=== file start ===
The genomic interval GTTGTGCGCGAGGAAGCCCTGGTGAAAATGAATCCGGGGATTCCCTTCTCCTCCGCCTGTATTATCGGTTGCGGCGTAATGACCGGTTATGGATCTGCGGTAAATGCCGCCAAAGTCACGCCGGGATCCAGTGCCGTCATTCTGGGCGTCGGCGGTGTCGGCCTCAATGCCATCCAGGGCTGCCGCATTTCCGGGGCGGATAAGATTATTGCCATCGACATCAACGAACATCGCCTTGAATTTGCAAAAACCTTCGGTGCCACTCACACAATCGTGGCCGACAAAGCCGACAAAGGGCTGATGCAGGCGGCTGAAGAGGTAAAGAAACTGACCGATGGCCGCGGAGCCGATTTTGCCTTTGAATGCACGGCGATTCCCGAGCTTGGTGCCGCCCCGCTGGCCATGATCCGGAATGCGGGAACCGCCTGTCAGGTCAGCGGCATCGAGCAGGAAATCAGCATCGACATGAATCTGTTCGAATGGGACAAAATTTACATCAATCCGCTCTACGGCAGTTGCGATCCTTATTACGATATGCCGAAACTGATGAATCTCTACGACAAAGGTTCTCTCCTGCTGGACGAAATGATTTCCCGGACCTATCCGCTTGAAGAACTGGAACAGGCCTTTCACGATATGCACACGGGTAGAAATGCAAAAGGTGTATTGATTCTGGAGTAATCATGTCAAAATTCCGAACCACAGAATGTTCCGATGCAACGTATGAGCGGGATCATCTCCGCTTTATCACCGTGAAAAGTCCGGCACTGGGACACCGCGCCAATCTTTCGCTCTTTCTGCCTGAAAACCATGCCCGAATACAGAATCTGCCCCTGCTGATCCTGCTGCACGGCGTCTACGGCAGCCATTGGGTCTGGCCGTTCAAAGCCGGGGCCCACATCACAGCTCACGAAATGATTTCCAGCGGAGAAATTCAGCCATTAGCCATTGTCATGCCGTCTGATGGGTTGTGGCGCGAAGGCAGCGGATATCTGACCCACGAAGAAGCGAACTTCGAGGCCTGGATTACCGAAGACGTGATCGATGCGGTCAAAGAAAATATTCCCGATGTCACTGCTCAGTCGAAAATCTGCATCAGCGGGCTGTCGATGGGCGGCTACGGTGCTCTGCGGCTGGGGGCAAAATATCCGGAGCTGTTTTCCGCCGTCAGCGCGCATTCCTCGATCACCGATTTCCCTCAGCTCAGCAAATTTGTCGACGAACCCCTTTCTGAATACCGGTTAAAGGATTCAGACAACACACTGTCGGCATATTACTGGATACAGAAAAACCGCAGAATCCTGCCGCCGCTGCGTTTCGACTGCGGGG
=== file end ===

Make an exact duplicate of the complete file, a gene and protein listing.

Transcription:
The genomic interval GTTGTGCGCGAGGAAGCCCTGGTGAAAATGAATCCGGGGATTCCCTTCTCCTCCGCCTGTATTATCGGTTGCGGCGTAATGACCGGTTATGGATCTGCGGTAAATGCCGCCAAAGTCACGCCGGGATCCAGTGCCGTCATTCTGGGCGTCGGCGGTGTCGGCCTCAATGCCATCCAGGGCTGCCGCATTTCCGGGGCGGATAAGATTATTGCCATCGACATCAACGAACATCGCCTTGAATTTGCAAAAACCTTCGGTGCCACTCACACAATCGTGGCCGACAAAGCCGACAAAGGGCTGATGCAGGCGGCTGAAGAGGTAAAGAAACTGACCGATGGCCGCGGAGCCGATTTTGCCTTTGAATGCACGGCGATTCCCGAGCTTGGTGCCGCCCCGCTGGCCATGATCCGGAATGCGGGAACCGCCTGTCAGGTCAGCGGCATCGAGCAGGAAATCAGCATCGACATGAATCTGTTCGAATGGGACAAAATTTACATCAATCCGCTCTACGGCAGTTGCGATCCTTATTACGATATGCCGAAACTGATGAATCTCTACGACAAAGGTTCTCTCCTGCTGGACGAAATGATTTCCCGGACCTATCCGCTTGAAGAACTGGAACAGGCCTTTCACGATATGCACACGGGTAGAAATGCAAAAGGTGTATTGATTCTGGAGTAATCATGTCAAAATTCCGAACCACAGAATGTTCCGATGCAACGTATGAGCGGGATCATCTCCGCTTTATCACCGTGAAAAGTCCGGCACTGGGACACCGCGCCAATCTTTCGCTCTTTCTGCCTGAAAACCATGCCCGAATACAGAATCTGCCCCTGCTGATCCTGCTGCACGGCGTCTACGGCAGCCATTGGGTCTGGCCGTTCAAAGCCGGGGCCCACATCACAGCTCACGAAATGATTTCCAGCGGAGAAATTCAGCCATTAGCCATTGTCATGCCGTCTGATGGGTTGTGGCGCGAAGGCAGCGGATATCTGACCCACGAAGAAGCGAACTTCGAGGCCTGGATTACCGAAGACGTGATCGATGCGGTCAAAGAAAATATTCCCGATGTCACTGCTCAGTCGAAAATCTGCATCAGCGGGCTGTCGATGGGCGGCTACGGTGCTCTGCGGCTGGGGGCAAAATATCCGGAGCTGTTTTCCGCCGTCAGCGCGCATTCCTCGATCACCGATTTCCCTCAGCTCAGCAAATTTGTCGACGAACCCCTTTCTGAATACCGGTTAAAGGATTCAGACAACACACTGTCGGCATATTACTGGATACAGAAAAACCGCAGAATCCTGCCGCCGCTGCGTTTCGACTGCGGGG